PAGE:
Petra

Petra Travel Blog

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The Treasury from above

How could I possibly describe my experience in Petra?  This ancient city, for some, is the primary reason to visit Jordan. To those people I say "What a bunch of tourists!" Yes Petra is breathtaking in so many ways, but nothing compared to getting immersed in the culture in Amman.  The main sights in Petra unfortunately are crawling with tourists, many of them dressed as if coming to a museum.  Therein lies a great advantage, therefore, for the young and adventurous because the actual beauty of Petra lies in the hiking routes and the trails not typically accessed by the older and more feeble crowds that stand gawking and open jawed in front of the glorious treasury at the end of the opening walkway.

The narrowing canyon walls in the entrance to the city
 

In the summertime, Petra is very hot so you will need a lot of water and since, as I have hinted, Petra is more a place for hiking than an outdoor museum (it's definitely that too), I would advise bringing a camelpack, boots and a head scarf.

The entrance to the city is a sinuous decent with narrowing canyon walls.  Geographically, there are no other easily accessible routes to the city center which proved to visitors in the ancient world that Petra was impregnable to even a powerful army. To understand Petra and the Nabataeans one must first understand the strategic location of this ancient capital along the caravan routes coming up from Yemen and also from the east across the desert to Egypt and north to Jerusalem and Damascus.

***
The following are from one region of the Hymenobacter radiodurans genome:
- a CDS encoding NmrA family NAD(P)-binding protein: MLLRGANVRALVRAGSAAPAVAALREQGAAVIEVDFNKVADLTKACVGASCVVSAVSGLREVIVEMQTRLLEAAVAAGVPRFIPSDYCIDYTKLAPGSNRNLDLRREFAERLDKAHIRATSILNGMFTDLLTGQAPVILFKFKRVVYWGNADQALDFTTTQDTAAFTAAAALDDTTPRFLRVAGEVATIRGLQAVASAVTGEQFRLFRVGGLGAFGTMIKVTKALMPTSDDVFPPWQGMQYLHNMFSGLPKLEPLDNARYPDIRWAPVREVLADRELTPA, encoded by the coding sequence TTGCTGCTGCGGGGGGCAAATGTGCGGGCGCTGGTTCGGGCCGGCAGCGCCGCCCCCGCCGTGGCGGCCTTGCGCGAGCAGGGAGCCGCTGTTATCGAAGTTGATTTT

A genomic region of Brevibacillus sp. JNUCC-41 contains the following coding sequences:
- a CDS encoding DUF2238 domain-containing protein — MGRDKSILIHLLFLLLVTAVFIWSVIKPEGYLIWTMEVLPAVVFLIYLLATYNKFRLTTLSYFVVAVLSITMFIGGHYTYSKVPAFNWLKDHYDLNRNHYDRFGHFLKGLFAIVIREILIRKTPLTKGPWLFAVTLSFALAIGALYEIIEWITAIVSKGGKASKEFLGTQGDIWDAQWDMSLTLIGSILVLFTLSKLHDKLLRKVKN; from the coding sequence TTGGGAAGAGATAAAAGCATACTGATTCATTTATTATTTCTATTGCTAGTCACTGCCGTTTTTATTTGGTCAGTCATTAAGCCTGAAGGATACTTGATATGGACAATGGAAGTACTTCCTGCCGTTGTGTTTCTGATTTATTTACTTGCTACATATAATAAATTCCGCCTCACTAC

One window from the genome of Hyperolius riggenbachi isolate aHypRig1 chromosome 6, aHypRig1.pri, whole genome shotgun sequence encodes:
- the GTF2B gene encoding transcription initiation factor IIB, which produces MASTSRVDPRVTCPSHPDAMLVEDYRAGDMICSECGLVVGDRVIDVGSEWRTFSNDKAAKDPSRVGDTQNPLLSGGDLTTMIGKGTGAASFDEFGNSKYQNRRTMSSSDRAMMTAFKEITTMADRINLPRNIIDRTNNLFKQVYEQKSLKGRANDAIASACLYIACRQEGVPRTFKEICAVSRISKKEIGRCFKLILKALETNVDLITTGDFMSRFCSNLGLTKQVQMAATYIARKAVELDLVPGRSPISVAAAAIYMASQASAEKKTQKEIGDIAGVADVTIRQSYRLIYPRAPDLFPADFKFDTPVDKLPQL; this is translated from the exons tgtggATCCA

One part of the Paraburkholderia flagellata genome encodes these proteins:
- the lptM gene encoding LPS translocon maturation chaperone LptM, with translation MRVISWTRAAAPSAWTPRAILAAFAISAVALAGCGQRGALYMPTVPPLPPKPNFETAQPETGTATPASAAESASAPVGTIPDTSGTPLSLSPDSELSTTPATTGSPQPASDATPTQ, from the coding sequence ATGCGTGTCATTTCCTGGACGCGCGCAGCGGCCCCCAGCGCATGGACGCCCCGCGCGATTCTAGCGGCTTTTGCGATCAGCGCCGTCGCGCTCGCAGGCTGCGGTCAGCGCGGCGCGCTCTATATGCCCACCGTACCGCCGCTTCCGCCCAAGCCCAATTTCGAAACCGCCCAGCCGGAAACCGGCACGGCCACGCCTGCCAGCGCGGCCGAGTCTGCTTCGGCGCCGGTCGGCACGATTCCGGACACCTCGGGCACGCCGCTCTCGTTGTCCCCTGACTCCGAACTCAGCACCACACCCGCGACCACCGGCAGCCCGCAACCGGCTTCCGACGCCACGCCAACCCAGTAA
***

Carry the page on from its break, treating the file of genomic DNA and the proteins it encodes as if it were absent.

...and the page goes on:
Nabataean style columns
  A social system completely based on trade, the Nabataeans became rich when the caravans increased in number in the first few centuries BC. Their empire stretched from the Euphrates to the Red Sea.  With such wealth they built immense tombs, temples and fountains in and around Petra. 

Petra has its own style of sculpture and architecture. It is a blend of the Semitic cultures of the region.  Travelers who have visited Greece will be pleasantly surprised to see columns with wholly unique tops unrelated to Ionic and Corinthian styles. Nabataean style is very sharp looking edges many times with carvings of eagles.  The blend of cultures has influenced the burial tombs with Assyrian/Babylonian looking stairs in a V shape atop the tomb entrances.  Petra is literally paved with Nabatean pottery.

From the ascent to the High Place of Sacrifice
Simply walking along the pathways away from the city center you will surely find scraps of pottery strewn out all over the rocks.  Some pieces are even painted or contain handles and ridges.  I had the advantage of hiking with an archeology major married to an archeologist at Petra so I learned a ton about the ancient culture.  Much of the Nabataean way of life is unknown to modern scholars.  Their religion seems to be very strange and their lifestyle unclear. There is so much more to be uncovered at Petra.

Perhaps the most astonishing thing about the city of Petra is not the monstrous buildings carved into the rock walls but rather the complex network of water carrying troughs that slice through canyon walls.

Finished my first climb